My bike is an ’08 KTM 250 XC-F with about 45 hours on it. After a few seasons of use and abuse, the old girl was looking a little beat up, although mechanically the bike is still rock solid. I change the oil every ride, the oil filter every other oil change and am very careful with my air filter maintenance. The valve clearance is checked every five hours and they have never needed to be shimmed a single time. While the heart and lungs were still in good shape, the exterior wasn’t as shinny as I would have liked. The paint on the frame was dull, the plastic was scratched, there was a tear in the seat cover and the chain and sprockets were wasted.
I figured since the motor was gone for its check-up and displacement augmentation I would make a list of wear items that needed to be changed. The “must do” list wasn’t really that long, but the “want to do” list was much longer. Now, you need to realize, just as this whole project was getting off the ground, KTM had the nerve to release the details and pictures of the 2011 KTM 350 SX. That’s where I lost all self-control and took the program from a “freshen up” to a ground up rebuild. The new 350 has an orange frame, black skid plate and a cool new look. Why not try and make an ’08 look like a modern 2011? It was all over but the spending at this point!
Orange Motorsports technician Greg Smith was in charge of the motor work – the same Greg Smith who was Michael Willard’s mechanic in 2005 when they won the CMRC East Coast National Championship by the way. Greg performed a leak down test and did a thorough inspection of the whole motor. While everything looked good in his opinion, he suggested changing a few parts “just because.” With 45 hours on the motor there was no use risking a catastrophe down the road for a few inexpensive things. A new cam chain, valve springs, valve keeper and valve seals where the only parts replaced in the top end. He also replaced the shift shaft that was bent as a result of a rather goofy crash on my part. Greg set the head down long enough for Siert to grab it and deliver it to Bondi Engines for a little porting work. Can you feel the pain I deal with in a day? After the head work, everything was buttoned up with the new 280 cylinder and piston and then returned to me for install.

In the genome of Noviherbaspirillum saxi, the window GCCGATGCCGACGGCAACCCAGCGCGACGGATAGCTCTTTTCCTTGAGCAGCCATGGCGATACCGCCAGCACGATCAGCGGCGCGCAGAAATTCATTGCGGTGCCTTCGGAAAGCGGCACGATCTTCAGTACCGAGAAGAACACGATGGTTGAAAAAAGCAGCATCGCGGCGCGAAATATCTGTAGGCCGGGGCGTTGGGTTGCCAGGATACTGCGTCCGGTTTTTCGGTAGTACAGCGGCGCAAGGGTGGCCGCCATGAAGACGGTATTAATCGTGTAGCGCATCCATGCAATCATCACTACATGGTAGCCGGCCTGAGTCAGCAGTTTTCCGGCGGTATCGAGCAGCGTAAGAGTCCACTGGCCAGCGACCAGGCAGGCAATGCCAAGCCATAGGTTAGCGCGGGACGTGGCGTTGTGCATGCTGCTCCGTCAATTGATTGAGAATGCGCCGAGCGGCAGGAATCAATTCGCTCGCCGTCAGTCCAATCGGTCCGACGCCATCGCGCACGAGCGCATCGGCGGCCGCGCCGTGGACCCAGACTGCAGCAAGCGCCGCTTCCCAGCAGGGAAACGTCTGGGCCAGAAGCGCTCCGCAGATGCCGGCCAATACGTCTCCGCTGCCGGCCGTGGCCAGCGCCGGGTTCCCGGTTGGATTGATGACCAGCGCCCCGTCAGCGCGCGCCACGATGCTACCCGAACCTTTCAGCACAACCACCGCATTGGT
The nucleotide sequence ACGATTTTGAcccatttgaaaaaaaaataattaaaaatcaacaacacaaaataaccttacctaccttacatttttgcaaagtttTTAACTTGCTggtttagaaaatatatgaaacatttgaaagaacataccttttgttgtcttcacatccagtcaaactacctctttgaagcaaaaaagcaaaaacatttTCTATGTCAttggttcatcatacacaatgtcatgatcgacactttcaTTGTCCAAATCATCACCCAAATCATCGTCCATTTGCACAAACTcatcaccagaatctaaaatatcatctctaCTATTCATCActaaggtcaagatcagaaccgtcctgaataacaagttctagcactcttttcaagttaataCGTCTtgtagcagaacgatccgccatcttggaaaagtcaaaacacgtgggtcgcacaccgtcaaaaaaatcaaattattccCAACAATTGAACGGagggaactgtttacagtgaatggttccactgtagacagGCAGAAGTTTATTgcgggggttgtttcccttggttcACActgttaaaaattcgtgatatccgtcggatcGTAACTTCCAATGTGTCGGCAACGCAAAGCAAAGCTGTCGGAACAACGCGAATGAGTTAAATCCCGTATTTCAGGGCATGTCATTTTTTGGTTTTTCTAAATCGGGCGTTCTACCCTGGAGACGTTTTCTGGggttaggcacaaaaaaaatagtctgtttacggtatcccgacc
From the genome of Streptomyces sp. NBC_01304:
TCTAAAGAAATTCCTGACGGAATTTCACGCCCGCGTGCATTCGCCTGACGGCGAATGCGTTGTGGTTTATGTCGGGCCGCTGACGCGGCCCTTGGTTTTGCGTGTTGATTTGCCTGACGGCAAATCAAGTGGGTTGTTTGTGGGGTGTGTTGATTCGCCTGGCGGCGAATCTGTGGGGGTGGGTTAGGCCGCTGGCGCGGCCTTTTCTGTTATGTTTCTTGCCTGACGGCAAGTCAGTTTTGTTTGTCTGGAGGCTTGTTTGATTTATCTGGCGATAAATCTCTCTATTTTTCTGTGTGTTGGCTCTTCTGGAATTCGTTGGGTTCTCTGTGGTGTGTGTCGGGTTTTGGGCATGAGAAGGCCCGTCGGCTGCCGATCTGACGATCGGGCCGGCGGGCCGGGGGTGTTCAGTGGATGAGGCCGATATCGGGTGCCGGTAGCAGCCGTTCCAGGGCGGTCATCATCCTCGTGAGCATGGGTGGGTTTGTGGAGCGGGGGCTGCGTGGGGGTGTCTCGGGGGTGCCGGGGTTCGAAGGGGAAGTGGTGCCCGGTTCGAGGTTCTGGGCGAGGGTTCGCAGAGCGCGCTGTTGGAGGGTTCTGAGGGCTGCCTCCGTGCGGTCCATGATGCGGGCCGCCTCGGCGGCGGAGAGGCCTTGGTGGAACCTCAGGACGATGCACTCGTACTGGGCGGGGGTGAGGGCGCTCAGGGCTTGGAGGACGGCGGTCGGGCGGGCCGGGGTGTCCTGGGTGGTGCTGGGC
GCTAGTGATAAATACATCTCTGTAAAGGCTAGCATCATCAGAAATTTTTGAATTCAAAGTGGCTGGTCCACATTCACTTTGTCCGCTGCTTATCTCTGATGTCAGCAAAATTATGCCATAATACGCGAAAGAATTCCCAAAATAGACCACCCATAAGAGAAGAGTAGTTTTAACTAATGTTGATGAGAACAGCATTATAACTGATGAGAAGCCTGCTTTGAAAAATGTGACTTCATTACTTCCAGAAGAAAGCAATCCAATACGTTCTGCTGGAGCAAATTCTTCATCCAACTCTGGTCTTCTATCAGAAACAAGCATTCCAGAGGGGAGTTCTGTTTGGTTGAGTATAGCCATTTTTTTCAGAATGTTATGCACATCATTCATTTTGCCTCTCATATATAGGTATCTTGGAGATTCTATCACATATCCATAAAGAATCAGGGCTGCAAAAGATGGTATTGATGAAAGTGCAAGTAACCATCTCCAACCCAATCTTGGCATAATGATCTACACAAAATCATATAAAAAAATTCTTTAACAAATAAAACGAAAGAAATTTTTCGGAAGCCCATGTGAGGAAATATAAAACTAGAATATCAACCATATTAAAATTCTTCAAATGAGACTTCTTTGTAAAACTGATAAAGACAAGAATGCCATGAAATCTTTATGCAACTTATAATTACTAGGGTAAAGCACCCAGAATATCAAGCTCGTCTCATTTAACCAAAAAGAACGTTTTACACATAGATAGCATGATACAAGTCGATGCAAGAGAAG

While the motor was gone I had some time to map out the rest of the project. The main hurdle was to find a powder coater to do my frame in the KTM orange. After an Internet search I found a company in Detroit called Custom Concepts. I spoke with owner Curt Czerniak at length about what I wanted and the colour I was looking for. Curt knew exactly what I needed and is an ex-motocrosser himself. He explained in detail the preparation and coating procedure. Everything needed to be removed from the frame before handing it over to him. That means bearing races, rubber grommets, bolts and anything else that is attached. The frame goes in an oven and is baked to burn off all the dirt, grease and other contamination. Another benefit of the baking is that the existing paint is charred and cracks apart. After the piece comes out of the oven, it goes to the sandblasting booth to have all the remaining paint removed. Only when the frame is down to its virgin metal does it get coated. As you can see in the photos, the frame turned out incredible. Since I was in the “coating mood” I had my Flatland Racing aluminum skid plate powder coated black.
The next thing in line was to figure out what parts needed replacing, either because they were worn out or had suffered impact trauma of varying degree. After two seasons the stock o-ring chain and sprockets were in bad shape as well as the brake rotors that had met a few rocks along the trail. Rick Kotecki from Magnum Distributing told me about their line of sprockets, brake rotors and brake pads. The sprockets are aluminum and available in an assortment of colours for all makes and models. The brake parts are made in Europe and the brake pad are available in either semi-metallic for regular conditions and full metallic for extreme mud.
The stock handlebars were still straight after two years on the bike and that is some sort of new record for me. I have never tried Pro-Taper bars so I figured it was as good a time as any to give their new EVO bar a try along with a set of their grips. All the other controls were in good shape and simply needed a good cleaning.
Speaking of cleaning, this has to be the most tedious part of any bike rebuild. There are a lot of little things that need to be cleaned. Triple clamps, shifter, brake pedal and kick-starter all had to be polished. The swing arm needed to have the bearings cleaned and inspected. While I was working with the swing arm I polished it a little with an angle grinder spinning a Scotch-Brite pad. You can spend hours cleaning just bolts if you want to do it right. You need to be patient and take your time because the effort put in at this point of the project will really pay off in the end.